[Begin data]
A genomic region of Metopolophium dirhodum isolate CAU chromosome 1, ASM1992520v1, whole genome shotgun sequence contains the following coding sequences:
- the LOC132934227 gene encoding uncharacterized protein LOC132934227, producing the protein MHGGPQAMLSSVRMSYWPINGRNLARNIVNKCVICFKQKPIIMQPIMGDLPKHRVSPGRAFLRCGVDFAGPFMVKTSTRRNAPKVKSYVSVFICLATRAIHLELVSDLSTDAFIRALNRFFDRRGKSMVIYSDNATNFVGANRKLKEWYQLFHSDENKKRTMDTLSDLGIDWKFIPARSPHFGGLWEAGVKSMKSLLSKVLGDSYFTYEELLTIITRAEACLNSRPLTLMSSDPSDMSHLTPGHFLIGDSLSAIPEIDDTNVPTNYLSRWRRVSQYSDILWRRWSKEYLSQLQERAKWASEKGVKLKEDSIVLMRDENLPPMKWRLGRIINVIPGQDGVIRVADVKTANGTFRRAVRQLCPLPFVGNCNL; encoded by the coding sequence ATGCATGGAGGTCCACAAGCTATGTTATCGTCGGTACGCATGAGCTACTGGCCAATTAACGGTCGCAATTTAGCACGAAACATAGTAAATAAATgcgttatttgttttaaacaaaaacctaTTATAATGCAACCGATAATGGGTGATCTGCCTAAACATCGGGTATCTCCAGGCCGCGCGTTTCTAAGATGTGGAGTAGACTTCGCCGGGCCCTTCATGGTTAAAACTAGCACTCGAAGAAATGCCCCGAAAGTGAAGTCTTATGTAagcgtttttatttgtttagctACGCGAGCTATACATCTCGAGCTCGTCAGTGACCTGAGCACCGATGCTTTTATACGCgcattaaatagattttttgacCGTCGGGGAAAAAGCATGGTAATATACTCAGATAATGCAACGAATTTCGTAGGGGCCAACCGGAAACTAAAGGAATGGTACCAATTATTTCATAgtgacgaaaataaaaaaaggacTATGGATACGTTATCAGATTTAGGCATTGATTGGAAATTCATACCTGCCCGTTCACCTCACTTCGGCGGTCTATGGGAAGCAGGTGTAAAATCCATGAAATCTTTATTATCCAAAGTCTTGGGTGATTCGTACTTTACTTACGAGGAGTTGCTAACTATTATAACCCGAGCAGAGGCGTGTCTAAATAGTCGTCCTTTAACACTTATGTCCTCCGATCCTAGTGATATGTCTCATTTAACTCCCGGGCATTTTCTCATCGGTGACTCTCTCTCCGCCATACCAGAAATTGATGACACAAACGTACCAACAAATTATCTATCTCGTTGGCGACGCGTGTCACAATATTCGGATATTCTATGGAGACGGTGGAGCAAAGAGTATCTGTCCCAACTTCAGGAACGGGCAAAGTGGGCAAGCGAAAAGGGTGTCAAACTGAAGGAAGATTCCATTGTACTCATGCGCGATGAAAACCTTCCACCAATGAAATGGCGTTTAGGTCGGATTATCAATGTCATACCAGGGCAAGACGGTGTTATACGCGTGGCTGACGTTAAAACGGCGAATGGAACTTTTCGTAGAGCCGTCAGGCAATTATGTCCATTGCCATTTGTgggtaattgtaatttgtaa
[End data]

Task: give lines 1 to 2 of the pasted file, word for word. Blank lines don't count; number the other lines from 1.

A genomic region of Metopolophium dirhodum isolate CAU chromosome 1, ASM1992520v1, whole genome shotgun sequence contains the following coding sequences:
- the LOC132934227 gene encoding uncharacterized protein LOC132934227, producing the protein MHGGPQAMLSSVRMSYWPINGRNLARNIVNKCVICFKQKPIIMQPIMGDLPKHRVSPGRAFLRCGVDFAGPFMVKTSTRRNAPKVKSYVSVFICLATRAIHLELVSDLSTDAFIRALNRFFDRRGKSMVIYSDNATNFVGANRKLKEWYQLFHSDENKKRTMDTLSDLGIDWKFIPARSPHFGGLWEAGVKSMKSLLSKVLGDSYFTYEELLTIITRAEACLNSRPLTLMSSDPSDMSHLTPGHFLIGDSLSAIPEIDDTNVPTNYLSRWRRVSQYSDILWRRWSKEYLSQLQERAKWASEKGVKLKEDSIVLMRDENLPPMKWRLGRIINVIPGQDGVIRVADVKTANGTFRRAVRQLCPLPFVGNCNL; encoded by the coding sequence ATGCATGGAGGTCCACAAGCTATGTTATCGTCGGTACGCATGAGCTACTGGCCAATTAACGGTCGCAATTTAGCACGAAACATAGTAAATAAATgcgttatttgttttaaacaaaaacctaTTATAATGCAACCGATAATGGGTGATCTGCCTAAACATCGGGTATCTCCAGGCCGCGCGTTTCTAAGATGTGGAGTAGACTTCGCCGGGCCCTTCATGGTTAAAACTAGCACTCGAAGAAATGCCCCGAAAGTGAAGTCTTATGTAagcgtttttatttgtttagctACGCGAGCTATACATCTCGAGCTCGTCAGTGACCTGAGCACCGATGCTTTTATACGCgcattaaatagattttttgacCGTCGGGGAAAAAGCATGGTAATATACTCAGATAATGCAACGAATTTCGTAGGGGCCAACCGGAAACTAAAGGAATGGTACCAATTATTTCATAgtgacgaaaataaaaaaaggacTATGGATACGTTATCAGATTTAGGCATTGATTGGAAATTCATACCTGCCCGTTCACCTCACTTCGGCGGTCTATGGGAAGCAGGTGTAAAATCCATGAAATCTTTATTATCCAAAGTCTTGGGTGATTCGTACTTTACTTACGAGGAGTTGCTAACTATTATAACCCGAGCAGAGGCGTGTCTAAATAGTCGTCCTTTAACACTTATGTCCTCCGATCCTAGTGATATGTCTCATTTAACTCCCGGGCATTTTCTCATCGGTGACTCTCTCTCCGCCATACCAGAAATTGATGACACAAACGTACCAACAAATTATCTATCTCGTTGGCGACGCGTGTCACAATATTCGGATATTCTATGGAGACGGTGGAGCAAAGAGTATCTGTCCCAACTTCAGGAACGGGCAAAGTGGGCAAGCGAAAAGGGTGTCAAACTGAAGGAAGATTCCATTGTACTCATGCGCGATGAAAACCTTCCACCAATGAAATGGCGTTTAGGTCGGATTATCAATGTCATACCAGGGCAAGACGGTGTTATACGCGTGGCTGACGTTAAAACGGCGAATGGAACTTTTCGTAGAGCCGTCAGGCAATTATGTCCATTGCCATTTGTgggtaattgtaatttgtaa